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You may have learned in biology class that your eye color is determined by the genes you inherited. (Genes are essentially “sets of recipes” that are provided in our DNA.) Along with that, you were probably taught about dominant and recessive genes. For eyes, the dominant gene for the color brown always won over the recessive gene for blue eyes. Unfortunately, that information isn’t right. In the past decade, scientists have discovered the influence of genes on eye color is a little more complicated.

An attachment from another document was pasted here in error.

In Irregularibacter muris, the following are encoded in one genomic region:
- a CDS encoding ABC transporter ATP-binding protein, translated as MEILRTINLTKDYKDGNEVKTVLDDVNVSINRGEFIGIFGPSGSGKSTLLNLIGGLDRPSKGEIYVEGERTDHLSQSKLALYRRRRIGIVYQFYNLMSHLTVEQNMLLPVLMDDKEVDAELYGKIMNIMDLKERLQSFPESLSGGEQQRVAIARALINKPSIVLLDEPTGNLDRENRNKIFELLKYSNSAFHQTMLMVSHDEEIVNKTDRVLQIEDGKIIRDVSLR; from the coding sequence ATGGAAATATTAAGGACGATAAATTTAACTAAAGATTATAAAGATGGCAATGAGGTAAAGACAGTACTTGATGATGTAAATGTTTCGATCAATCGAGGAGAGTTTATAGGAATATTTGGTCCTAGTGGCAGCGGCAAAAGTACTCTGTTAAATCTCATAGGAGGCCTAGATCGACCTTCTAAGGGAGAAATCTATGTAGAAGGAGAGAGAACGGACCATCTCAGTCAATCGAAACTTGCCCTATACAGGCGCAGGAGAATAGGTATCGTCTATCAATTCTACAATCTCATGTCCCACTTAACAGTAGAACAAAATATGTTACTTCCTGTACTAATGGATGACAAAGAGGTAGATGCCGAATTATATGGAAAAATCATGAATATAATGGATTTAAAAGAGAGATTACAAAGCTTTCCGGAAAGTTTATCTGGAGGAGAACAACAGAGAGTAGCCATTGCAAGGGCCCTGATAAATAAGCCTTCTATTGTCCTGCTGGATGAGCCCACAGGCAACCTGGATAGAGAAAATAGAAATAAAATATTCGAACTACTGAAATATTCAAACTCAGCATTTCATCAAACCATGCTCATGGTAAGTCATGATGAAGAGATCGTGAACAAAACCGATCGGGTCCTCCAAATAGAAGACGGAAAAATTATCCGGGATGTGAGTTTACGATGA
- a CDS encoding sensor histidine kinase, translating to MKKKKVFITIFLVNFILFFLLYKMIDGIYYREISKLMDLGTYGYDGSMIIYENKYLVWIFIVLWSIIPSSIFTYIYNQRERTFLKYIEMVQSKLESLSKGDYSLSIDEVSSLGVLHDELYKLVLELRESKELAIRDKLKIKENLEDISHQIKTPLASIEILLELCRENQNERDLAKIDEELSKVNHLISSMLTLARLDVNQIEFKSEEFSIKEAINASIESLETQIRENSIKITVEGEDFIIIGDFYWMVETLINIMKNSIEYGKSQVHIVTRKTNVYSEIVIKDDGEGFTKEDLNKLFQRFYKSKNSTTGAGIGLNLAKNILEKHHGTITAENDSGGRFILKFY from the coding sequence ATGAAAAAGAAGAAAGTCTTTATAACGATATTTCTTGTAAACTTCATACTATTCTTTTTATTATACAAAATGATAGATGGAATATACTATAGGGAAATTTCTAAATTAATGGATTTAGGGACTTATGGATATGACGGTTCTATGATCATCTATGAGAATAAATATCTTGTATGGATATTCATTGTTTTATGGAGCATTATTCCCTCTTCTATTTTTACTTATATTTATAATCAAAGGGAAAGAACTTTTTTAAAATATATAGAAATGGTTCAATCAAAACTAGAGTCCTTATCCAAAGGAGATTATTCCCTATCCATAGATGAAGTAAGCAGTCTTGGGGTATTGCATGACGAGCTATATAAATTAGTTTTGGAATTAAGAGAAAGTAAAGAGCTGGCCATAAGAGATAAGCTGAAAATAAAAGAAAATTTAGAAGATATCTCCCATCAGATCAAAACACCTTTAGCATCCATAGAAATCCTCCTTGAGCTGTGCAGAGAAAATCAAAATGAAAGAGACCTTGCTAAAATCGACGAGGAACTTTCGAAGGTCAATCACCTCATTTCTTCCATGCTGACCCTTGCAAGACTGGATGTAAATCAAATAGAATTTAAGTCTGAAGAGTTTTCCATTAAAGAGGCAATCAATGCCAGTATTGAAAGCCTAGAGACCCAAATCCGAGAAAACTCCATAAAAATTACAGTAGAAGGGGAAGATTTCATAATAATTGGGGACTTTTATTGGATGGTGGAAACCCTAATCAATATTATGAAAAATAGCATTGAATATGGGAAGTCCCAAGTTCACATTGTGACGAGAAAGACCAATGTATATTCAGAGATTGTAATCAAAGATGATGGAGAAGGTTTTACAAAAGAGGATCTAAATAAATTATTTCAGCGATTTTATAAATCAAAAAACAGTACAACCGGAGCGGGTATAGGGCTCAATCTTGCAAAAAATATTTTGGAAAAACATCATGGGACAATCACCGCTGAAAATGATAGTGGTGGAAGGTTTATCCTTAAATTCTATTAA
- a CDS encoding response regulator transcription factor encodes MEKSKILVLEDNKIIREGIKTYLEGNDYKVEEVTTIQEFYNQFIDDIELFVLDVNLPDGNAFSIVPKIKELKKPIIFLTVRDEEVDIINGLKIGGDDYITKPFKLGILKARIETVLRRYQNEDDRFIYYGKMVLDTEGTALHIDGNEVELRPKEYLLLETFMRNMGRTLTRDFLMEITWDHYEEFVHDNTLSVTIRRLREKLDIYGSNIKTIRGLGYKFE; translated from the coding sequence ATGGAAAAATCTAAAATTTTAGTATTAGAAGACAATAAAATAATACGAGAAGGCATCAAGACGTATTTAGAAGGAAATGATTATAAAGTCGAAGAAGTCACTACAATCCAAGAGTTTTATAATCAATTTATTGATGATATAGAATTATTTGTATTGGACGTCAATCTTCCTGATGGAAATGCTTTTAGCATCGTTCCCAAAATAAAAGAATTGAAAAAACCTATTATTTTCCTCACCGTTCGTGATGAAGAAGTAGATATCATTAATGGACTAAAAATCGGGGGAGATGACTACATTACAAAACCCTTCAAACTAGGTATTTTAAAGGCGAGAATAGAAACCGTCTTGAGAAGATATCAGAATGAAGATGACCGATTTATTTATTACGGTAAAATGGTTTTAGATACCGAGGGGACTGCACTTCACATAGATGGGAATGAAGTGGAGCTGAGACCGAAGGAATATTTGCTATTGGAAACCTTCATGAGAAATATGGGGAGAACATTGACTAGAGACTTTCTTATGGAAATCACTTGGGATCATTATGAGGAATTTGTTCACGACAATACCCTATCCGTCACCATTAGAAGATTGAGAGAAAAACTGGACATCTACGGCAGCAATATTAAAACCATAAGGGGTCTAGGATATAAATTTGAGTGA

A number of different factors define a person’s eye color, the most important of which is eight different color-related genes. The genes control how much melanin, or color pigment, exists in the iris of your eyes. For instance, a gene called OCA2 controls almost 75 percent of the blue-brown color spectrum. Other genes can overrule OCA2, but that rarely happens. This can explain why green eyes are a rarity throughout the world.

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